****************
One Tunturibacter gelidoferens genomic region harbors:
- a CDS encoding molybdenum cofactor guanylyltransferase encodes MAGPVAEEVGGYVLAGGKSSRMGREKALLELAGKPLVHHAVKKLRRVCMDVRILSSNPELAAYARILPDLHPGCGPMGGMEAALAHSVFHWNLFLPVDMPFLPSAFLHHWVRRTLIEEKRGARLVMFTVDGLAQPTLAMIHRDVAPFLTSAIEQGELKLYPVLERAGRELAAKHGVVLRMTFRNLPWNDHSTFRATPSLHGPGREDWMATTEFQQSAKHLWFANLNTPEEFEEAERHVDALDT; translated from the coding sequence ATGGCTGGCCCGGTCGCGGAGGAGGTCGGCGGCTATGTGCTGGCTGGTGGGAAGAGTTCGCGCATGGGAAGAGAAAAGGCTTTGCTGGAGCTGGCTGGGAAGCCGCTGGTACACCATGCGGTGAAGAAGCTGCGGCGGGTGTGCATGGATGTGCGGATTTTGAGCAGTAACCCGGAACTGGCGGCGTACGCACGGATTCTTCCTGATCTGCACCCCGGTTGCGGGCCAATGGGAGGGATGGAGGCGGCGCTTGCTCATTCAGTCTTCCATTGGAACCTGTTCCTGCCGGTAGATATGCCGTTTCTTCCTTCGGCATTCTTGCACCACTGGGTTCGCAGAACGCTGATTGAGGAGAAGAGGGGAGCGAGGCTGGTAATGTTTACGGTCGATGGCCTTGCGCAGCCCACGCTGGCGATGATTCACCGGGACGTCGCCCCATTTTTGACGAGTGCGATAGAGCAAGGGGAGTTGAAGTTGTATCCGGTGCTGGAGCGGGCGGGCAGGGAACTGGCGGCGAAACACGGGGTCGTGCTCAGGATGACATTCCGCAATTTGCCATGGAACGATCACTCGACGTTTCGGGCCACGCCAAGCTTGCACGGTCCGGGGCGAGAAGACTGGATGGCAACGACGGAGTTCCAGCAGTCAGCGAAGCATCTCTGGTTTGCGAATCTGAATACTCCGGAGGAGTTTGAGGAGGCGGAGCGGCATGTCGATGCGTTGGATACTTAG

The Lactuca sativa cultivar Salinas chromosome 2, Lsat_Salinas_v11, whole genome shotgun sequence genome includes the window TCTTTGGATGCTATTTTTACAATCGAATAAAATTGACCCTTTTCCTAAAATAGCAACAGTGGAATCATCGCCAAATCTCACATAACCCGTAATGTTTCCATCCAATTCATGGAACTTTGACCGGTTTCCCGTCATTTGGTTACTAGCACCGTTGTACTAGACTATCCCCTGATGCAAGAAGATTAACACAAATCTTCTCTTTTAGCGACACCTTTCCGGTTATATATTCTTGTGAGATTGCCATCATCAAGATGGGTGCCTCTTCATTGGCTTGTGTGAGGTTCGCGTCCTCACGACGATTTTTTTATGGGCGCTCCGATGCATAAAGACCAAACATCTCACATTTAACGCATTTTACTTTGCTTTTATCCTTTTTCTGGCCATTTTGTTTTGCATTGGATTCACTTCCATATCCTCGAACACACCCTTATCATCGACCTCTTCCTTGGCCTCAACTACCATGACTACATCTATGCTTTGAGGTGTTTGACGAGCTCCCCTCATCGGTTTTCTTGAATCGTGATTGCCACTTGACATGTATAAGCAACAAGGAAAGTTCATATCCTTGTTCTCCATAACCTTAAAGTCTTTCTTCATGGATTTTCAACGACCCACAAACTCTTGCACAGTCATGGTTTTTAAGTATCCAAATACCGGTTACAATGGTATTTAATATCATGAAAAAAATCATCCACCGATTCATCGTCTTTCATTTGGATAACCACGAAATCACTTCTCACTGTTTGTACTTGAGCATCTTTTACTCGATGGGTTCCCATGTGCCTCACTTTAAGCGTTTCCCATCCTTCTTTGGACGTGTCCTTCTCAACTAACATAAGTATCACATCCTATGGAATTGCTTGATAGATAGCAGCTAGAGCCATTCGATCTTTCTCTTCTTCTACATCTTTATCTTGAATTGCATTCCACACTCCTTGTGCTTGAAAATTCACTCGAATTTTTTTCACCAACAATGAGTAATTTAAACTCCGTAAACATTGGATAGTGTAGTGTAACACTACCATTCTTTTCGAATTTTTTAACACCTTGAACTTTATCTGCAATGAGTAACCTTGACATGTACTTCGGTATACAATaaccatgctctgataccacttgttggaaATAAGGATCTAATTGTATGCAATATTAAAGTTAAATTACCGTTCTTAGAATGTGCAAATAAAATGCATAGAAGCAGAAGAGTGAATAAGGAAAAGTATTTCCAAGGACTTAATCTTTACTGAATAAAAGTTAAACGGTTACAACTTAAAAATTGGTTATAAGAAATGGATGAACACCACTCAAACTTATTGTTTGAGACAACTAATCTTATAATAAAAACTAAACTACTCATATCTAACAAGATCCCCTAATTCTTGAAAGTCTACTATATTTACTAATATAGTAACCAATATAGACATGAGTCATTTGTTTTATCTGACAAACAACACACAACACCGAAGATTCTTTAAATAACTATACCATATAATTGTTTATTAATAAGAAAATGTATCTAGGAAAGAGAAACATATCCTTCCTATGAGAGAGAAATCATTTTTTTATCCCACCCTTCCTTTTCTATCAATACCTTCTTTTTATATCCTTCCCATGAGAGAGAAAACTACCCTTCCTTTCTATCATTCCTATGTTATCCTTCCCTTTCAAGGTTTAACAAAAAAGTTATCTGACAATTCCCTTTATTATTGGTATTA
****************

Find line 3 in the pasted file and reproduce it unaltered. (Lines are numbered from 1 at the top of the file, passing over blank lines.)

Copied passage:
The Lactuca sativa cultivar Salinas chromosome 2, Lsat_Salinas_v11, whole genome shotgun sequence genome includes the window TCTTTGGATGCTATTTTTACAATCGAATAAAATTGACCCTTTTCCTAAAATAGCAACAGTGGAATCATCGCCAAATCTCACATAACCCGTAATGTTTCCATCCAATTCATGGAACTTTGACCGGTTTCCCGTCATTTGGTTACTAGCACCGTTGTACTAGACTATCCCCTGATGCAAGAAGATTAACACAAATCTTCTCTTTTAGCGACACCTTTCCGGTTATATATTCTTGTGAGATTGCCATCATCAAGATGGGTGCCTCTTCATTGGCTTGTGTGAGGTTCGCGTCCTCACGACGATTTTTTTATGGGCGCTCCGATGCATAAAGACCAAACATCTCACATTTAACGCATTTTACTTTGCTTTTATCCTTTTTCTGGCCATTTTGTTTTGCATTGGATTCACTTCCATATCCTCGAACACACCCTTATCATCGACCTCTTCCTTGGCCTCAACTACCATGACTACATCTATGCTTTGAGGTGTTTGACGAGCTCCCCTCATCGGTTTTCTTGAATCGTGATTGCCACTTGACATGTATAAGCAACAAGGAAAGTTCATATCCTTGTTCTCCATAACCTTAAAGTCTTTCTTCATGGATTTTCAACGACCCACAAACTCTTGCACAGTCATGGTTTTTAAGTATCCAAATACCGGTTACAATGGTATTTAATATCATGAAAAAAATCATCCACCGATTCATCGTCTTTCATTTGGATAACCACGAAATCACTTCTCACTGTTTGTACTTGAGCATCTTTTACTCGATGGGTTCCCATGTGCCTCACTTTAAGCGTTTCCCATCCTTCTTTGGACGTGTCCTTCTCAACTAACATAAGTATCACATCCTATGGAATTGCTTGATAGATAGCAGCTAGAGCCATTCGATCTTTCTCTTCTTCTACATCTTTATCTTGAATTGCATTCCACACTCCTTGTGCTTGAAAATTCACTCGAATTTTTTTCACCAACAATGAGTAATTTAAACTCCGTAAACATTGGATAGTGTAGTGTAACACTACCATTCTTTTCGAATTTTTTAACACCTTGAACTTTATCTGCAATGAGTAACCTTGACATGTACTTCGGTATACAATaaccatgctctgataccacttgttggaaATAAGGATCTAATTGTATGCAATATTAAAGTTAAATTACCGTTCTTAGAATGTGCAAATAAAATGCATAGAAGCAGAAGAGTGAATAAGGAAAAGTATTTCCAAGGACTTAATCTTTACTGAATAAAAGTTAAACGGTTACAACTTAAAAATTGGTTATAAGAAATGGATGAACACCACTCAAACTTATTGTTTGAGACAACTAATCTTATAATAAAAACTAAACTACTCATATCTAACAAGATCCCCTAATTCTTGAAAGTCTACTATATTTACTAATATAGTAACCAATATAGACATGAGTCATTTGTTTTATCTGACAAACAACACACAACACCGAAGATTCTTTAAATAACTATACCATATAATTGTTTATTAATAAGAAAATGTATCTAGGAAAGAGAAACATATCCTTCCTATGAGAGAGAAATCATTTTTTTATCCCACCCTTCCTTTTCTATCAATACCTTCTTTTTATATCCTTCCCATGAGAGAGAAAACTACCCTTCCTTTCTATCATTCCTATGTTATCCTTCCCTTTCAAGGTTTAACAAAAAAGTTATCTGACAATTCCCTTTATTATTGGTATTA